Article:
Employees can be quite complex when it comes to how they approach learning in the workplace. They have all sorts of motivations and can make surprising decisions based on various influences, all of which can make it especially difficult for organisations to affect behaviour change.
The trick to really engaging employees around professional learning and development, to get them to take ownership of their own learning, is getting inside their heads. By applying behavioural economics, enterprise learning leaders can really start dissecting (figuratively) the way employees think.
What is behavioural economics?
Behavioural economics applies psychology, neuroscience and microeconomic theory to the study of individuals’ and institution’s economic decisions. If we view learning as an investment of the learner’s time, then behavioural economics can help an organisation’s learning leaders explain and predict learner behaviour. The salacious secret behind it is that people, on average, aren’t great at making decisions. Behavioural economics focuses on why people make the decisions that they do. It uses variants of traditional economic assumptions—often with psychological motivation—to explain and predict people’s behaviour by understanding their thought processes, which includes their internal biases and how they ultimately influence their decision-making.
How does behavioural economics apply to learning and development?
When you get right down to it, corporate learning is frequently about influencing behaviour change. Behavioural economists are interested in studying how people think about the decisions they make, often by bringing to light what may be subconsciously influencing people’s choices. Learning leaders can benefit from understanding these motivations so that they can affect behaviour change in their organisations.
According to Daniel Kahneman, a prominent, Nobel Prize-winning psychologist and behavioural economist, people have a predisposition towards being irrational. So, to combat that, he suggests thinking about thinking—considering how people’s minds are habitually contradictory, distort data, and mislead them.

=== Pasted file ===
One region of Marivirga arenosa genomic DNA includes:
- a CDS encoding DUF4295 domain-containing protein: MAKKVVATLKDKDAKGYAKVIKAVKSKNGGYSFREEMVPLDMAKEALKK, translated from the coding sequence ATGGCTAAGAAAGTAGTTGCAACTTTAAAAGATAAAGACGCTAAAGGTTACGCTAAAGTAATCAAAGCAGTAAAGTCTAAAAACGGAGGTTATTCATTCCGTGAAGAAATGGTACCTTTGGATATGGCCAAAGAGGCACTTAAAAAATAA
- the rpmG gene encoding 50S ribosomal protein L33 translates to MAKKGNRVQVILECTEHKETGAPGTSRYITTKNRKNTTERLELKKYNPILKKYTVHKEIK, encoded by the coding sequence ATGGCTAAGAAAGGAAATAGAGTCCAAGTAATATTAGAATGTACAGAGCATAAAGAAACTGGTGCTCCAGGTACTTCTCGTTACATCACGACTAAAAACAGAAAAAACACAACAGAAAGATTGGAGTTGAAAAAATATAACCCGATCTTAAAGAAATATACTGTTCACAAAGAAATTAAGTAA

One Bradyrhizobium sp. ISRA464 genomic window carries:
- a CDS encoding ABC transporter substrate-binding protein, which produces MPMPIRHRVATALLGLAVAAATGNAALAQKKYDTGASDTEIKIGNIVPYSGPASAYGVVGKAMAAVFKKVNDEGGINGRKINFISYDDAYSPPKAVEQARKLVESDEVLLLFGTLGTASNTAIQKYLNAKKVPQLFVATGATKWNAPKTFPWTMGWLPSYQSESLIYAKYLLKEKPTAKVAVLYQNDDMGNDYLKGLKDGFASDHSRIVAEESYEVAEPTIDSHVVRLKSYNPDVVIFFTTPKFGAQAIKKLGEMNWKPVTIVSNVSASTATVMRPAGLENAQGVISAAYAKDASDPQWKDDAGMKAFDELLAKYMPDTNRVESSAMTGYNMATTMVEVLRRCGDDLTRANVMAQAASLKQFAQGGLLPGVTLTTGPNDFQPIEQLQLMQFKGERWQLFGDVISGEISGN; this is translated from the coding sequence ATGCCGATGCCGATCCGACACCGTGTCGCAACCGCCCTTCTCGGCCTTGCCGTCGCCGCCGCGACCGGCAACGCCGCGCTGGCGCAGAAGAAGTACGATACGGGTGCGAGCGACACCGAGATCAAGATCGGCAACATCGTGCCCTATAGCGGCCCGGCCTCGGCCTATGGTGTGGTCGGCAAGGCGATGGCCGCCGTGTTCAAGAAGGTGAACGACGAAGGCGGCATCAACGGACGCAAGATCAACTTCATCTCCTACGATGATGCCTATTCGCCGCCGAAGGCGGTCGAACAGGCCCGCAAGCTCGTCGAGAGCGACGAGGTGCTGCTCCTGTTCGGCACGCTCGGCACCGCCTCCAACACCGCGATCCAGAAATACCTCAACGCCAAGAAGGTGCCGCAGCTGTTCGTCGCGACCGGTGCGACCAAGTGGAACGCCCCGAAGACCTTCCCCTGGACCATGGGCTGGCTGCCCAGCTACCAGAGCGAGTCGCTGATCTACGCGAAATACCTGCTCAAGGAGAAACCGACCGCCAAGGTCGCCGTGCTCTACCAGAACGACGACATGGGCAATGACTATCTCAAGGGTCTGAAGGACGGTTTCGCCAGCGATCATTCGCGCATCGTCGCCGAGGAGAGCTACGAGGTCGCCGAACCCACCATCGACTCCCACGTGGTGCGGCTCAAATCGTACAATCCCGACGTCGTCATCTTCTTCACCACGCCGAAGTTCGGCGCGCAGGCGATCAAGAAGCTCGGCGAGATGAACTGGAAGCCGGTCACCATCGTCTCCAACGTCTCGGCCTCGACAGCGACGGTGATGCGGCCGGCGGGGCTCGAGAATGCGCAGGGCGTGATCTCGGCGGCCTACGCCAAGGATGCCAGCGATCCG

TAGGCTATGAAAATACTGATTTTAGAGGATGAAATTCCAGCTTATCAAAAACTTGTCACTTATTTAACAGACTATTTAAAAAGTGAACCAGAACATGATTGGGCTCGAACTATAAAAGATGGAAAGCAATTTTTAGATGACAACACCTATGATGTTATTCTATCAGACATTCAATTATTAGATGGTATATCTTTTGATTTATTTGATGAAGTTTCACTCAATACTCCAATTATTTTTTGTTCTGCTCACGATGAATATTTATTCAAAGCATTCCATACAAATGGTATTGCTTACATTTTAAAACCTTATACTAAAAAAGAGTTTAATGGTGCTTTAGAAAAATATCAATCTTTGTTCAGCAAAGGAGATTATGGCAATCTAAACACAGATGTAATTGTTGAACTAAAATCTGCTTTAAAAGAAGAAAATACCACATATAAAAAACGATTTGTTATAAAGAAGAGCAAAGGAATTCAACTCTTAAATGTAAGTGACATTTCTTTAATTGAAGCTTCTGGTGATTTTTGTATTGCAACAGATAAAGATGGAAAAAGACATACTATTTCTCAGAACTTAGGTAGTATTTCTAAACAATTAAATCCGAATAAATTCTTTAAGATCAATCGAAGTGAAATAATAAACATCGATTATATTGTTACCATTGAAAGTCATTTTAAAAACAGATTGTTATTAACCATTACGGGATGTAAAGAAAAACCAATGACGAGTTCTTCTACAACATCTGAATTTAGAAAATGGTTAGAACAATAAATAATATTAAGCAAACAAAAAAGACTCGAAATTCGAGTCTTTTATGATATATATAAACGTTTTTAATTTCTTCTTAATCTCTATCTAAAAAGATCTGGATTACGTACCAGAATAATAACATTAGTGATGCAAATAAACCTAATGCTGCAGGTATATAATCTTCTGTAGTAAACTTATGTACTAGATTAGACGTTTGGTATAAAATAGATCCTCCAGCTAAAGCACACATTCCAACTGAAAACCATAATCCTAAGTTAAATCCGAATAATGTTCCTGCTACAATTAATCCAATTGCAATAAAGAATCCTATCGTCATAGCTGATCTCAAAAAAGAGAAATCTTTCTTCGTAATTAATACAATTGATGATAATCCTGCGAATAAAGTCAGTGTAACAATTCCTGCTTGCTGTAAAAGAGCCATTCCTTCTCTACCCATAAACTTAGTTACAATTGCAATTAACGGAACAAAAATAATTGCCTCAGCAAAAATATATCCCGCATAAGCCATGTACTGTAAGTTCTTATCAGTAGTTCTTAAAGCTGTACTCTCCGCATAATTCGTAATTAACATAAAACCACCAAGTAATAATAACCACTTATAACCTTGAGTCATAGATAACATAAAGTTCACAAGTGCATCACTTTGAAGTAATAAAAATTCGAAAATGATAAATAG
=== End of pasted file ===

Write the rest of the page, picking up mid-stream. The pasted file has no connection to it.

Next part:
In his book, Thinking, Fast and Slow, Kahneman identified two types of thinking that can help in that endeavour:
System 1 thinking
- Involves the mental processes that read emotions and handle automatic skills.
- It’s fast, automatic, frequent, emotional, stereotypic and subconscious.
- Example of System 1 thinking: seeing that an object is at a greater distance than another.
System 2 thinking
- Involves the mental processes that take a more methodical approach and use more formal logic.
- It’s slow, effortful, infrequent, logical calculating, conscious.
- Example of System 2 thinking: complicated math, or digging into your memory to recognise a sound.
Both types of thinking can inform how an organisation’s learning leaders design and engage employees around a professional learning and development experience. Ultimately, says Kahneman, making good decisions depends on paying attention to where information comes from, understanding how it’s framed, assessing one’s own confidence about it, and then gauging the validity of sources (system 2 thinking).
What learning leaders need to be able to do is figure out how to get employees to think that way when it comes to making decisions about workplace learning.
There’s a core theory of behavioural economics Kahneman, together with Amos Tversky, created that learning leaders can use to positively affect employees’ decision-making when it comes to learning:
Prospect theory describes the way people choose between probabilistic alternatives that involve risk, where the probabilities of outcomes are unknown. The main principle is, essentially, that it hurts much more to lose something than it does to gain something—people tend to make bad decisions because they lose something and follow up with more bad decisions because of that pain.
Learning leaders can use prospect theory to engage employees around learning and development by highlighting the potential pain of standing pat in their current situation rather than selling them on the potential benefits—how are things like automation and artificial intelligence going to affect jobs and future employment? By speaking to what employees stand to lose, learning leaders can more effectively encourage employees to take ownership of their learning.
As learning leaders use behavioural economics to understand their learners’ motivations and thinking, they can help learners invest the time in learning and positively affect behaviour change to apply the learning on the job. After all, the aim of learning is not just to engage learners, but to have them use the new skills in their jobs and help the organisation move forward.
Laibson, D., & List, J. A. (2015). Principles of (Behavioral) Economics. American Economic Review, 105(5), 385-90.
Lewis, M. (2016). The Undoing Project: A Friendship That Changed Our Minds. W.W. Norton & Company.
Kahneman, D. (2011). Thinking, Fast and Slow. Farrar, Straus and Giroux.
Thaler, R. H. (2015). Misbehaving: The Making of Behavioral Economics. WW Norton & Company.
Jon Paul is a content marketing manager at D2L. He’s into writing, creativity, content, advertising, marketing, tech, comics, video games, film, TV, time and space travel.
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